LGBT Love Art After Dark: disorganised and disappointing
One companion of mine went as far as to call it ‘exploitative’
I had been so excited when I had seen the LGBT 'Love Art After Dark' night at the Fitzwilliam Museum advertised. The promise of seeing a traditional, fairly antique space transformed so that it recognised the hidden voices of the LGBT community was right up my street. I'd imagined walking through the Fitzwilliam with my queer friends whilst hearing and reading about the impact that people like us had actually had on history and art. But the reality was underwhelming and I hate to say it but I was left with somewhat a bitter taste in my mouth.
To start, the whole thing was deeply disorganised. On the list of all that you could attend many of them had to be pre-booked – pre-booked in this case meaning getting to a desk in a crowded room on a first-come, first served basis a bizarrely arbitrary 20 minutes before. A confusing system it meant that events like the Life Drawing, which I'm sure could have been very enjoyable, weren't accessible. The way the events were arranged in general gave the night an odd dimension where you at once felt there was too much to do in a too short space of time but also nothing you could do.
The disorganisation and the impact it had on visiting experience can be summed up as my favourite act of the night, King Hoberon's emotive spoken word, had to be moved from a mezzanine to a seminar room as a nearby band's Donna Summer didn't quite fit with feminist anger.
You know, I probably could have got over the disorganisation had it not been for the fact it just wasn't very gay.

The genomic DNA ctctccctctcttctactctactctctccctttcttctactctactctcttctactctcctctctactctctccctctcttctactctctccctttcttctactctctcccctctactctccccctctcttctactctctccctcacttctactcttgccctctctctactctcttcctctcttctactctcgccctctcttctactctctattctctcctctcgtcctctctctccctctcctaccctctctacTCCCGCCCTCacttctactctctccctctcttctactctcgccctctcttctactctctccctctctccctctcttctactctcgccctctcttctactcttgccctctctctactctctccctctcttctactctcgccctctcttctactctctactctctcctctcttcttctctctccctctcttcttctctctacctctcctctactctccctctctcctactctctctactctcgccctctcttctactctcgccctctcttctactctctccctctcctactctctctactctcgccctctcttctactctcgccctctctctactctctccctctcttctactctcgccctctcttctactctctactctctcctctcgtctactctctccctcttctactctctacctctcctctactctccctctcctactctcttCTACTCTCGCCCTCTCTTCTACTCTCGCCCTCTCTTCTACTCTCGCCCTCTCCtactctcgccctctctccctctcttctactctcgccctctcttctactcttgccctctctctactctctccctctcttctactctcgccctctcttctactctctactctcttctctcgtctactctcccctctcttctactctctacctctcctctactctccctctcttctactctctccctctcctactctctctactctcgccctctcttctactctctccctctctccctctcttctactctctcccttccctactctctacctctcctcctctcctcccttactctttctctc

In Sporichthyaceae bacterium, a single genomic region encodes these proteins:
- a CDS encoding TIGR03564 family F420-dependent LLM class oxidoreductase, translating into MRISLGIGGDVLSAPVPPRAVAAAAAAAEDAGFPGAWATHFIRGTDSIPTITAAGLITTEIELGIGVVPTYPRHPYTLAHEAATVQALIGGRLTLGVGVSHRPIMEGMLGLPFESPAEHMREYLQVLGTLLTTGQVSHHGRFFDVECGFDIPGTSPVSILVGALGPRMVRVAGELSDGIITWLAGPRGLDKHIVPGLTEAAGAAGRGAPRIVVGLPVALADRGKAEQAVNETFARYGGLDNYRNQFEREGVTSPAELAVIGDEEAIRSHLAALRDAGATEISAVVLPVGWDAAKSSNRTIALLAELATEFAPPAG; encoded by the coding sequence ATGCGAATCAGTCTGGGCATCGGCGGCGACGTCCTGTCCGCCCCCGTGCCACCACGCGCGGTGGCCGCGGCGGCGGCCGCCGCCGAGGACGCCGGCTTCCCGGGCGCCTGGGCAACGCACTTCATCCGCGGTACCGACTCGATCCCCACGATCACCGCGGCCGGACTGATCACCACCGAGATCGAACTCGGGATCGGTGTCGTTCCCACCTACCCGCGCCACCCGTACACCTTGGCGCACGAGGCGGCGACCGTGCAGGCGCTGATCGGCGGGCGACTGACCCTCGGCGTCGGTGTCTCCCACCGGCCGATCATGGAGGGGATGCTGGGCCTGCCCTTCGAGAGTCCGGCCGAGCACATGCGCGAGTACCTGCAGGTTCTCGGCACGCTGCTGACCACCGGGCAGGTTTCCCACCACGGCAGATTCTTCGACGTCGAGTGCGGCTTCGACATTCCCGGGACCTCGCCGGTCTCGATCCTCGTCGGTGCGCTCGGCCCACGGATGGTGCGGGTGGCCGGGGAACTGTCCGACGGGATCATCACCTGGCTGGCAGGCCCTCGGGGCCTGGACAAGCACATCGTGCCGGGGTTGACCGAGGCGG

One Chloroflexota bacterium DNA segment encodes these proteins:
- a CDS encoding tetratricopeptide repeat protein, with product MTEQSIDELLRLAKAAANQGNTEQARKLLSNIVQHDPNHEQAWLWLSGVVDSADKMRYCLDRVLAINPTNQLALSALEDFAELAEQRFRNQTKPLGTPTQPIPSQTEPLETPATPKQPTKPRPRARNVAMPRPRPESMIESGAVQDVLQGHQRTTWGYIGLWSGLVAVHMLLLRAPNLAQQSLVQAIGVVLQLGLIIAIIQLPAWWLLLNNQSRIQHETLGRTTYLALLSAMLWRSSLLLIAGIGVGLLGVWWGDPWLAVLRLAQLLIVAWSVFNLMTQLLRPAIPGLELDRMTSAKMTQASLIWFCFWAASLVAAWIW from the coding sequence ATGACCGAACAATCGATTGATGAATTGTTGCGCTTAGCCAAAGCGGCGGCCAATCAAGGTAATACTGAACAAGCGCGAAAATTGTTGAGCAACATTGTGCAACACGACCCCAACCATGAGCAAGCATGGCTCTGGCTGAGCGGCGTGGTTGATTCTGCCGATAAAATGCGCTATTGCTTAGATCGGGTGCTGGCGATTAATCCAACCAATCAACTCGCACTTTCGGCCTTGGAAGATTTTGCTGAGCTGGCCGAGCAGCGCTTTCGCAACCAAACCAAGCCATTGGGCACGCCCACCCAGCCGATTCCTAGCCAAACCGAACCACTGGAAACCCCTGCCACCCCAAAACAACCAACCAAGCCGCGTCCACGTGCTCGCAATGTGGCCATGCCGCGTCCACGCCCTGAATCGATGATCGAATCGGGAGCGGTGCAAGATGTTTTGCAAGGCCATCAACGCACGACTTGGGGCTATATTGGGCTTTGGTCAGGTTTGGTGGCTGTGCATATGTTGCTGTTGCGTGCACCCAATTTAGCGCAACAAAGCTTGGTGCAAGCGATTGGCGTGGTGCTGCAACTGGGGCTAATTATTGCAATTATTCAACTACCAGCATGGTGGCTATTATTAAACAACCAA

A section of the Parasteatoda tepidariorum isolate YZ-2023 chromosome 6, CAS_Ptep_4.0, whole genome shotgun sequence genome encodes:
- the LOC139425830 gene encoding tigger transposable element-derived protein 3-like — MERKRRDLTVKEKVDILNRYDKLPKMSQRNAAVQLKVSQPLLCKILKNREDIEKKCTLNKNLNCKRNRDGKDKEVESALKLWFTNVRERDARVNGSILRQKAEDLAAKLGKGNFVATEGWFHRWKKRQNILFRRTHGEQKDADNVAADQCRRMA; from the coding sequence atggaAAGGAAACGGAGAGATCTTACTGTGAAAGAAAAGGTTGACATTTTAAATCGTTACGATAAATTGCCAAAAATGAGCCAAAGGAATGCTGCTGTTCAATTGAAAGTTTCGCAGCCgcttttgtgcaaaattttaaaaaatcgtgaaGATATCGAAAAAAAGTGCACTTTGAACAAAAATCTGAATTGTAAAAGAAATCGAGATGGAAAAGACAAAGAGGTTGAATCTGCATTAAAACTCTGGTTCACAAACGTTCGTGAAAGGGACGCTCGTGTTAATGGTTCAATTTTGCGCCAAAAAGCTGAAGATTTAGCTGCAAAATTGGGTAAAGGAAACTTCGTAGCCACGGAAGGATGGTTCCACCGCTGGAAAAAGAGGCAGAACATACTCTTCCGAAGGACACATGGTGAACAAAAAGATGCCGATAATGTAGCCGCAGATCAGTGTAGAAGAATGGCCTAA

Of the talks my friends or I attended they were either completely lacking in LGBT history or mentioned it in brief. And rooms which were meant to be showcasing LGBT art were fairly underwhelming once you got there. A friend of mine had joked about one such exhibition 'that one male nude a gallery doth not make' before we realised that actually, in this case it was meant to.
In general I don't think I saw for myself any artefact that was presented or singled out for being something of LGBT importance. We searched quite extensively, specifically going down to the Roman and Greek section as we thought with all that homo-eroticism there must have been something – but we found it ironically roped off.
The only way I think I may have missed out on this is that I didn't manage to get on the LGBT tour because of aforementioned disorganisation. But again, a friend had messaged us to say it wasn't worth it.
I don't like criticising LGBT events, because I know that I live in world where the fact there are any LGBT events I can comfortably attend is such a privilege. And the Fitzwilliam Museum is a beautiful space with a glorious selection of art and artefacts. But the thing about this event is that it wasn't to celebrate the work of and about heterosexual relationships and individuals – it was meant for us, so that we could feel like we fitted in a historical, cultural narrative. I appreciate what they may have been trying to achieve but it ultimately didn't work. It left my friends and I feeling unsettled and more separate than ever.
In the conversation my friends and I were having as we left someone threw the word 'exploitative' out to describe how she felt that event had treated LGBT issues. And I can't help but agree a little. It felt like a surface level LGBT endorsement without any grounding behind it. Perhaps here, a general note for all is that rainbow word art and lights do not equal LGBT representation and I resent anyone who pretends they do.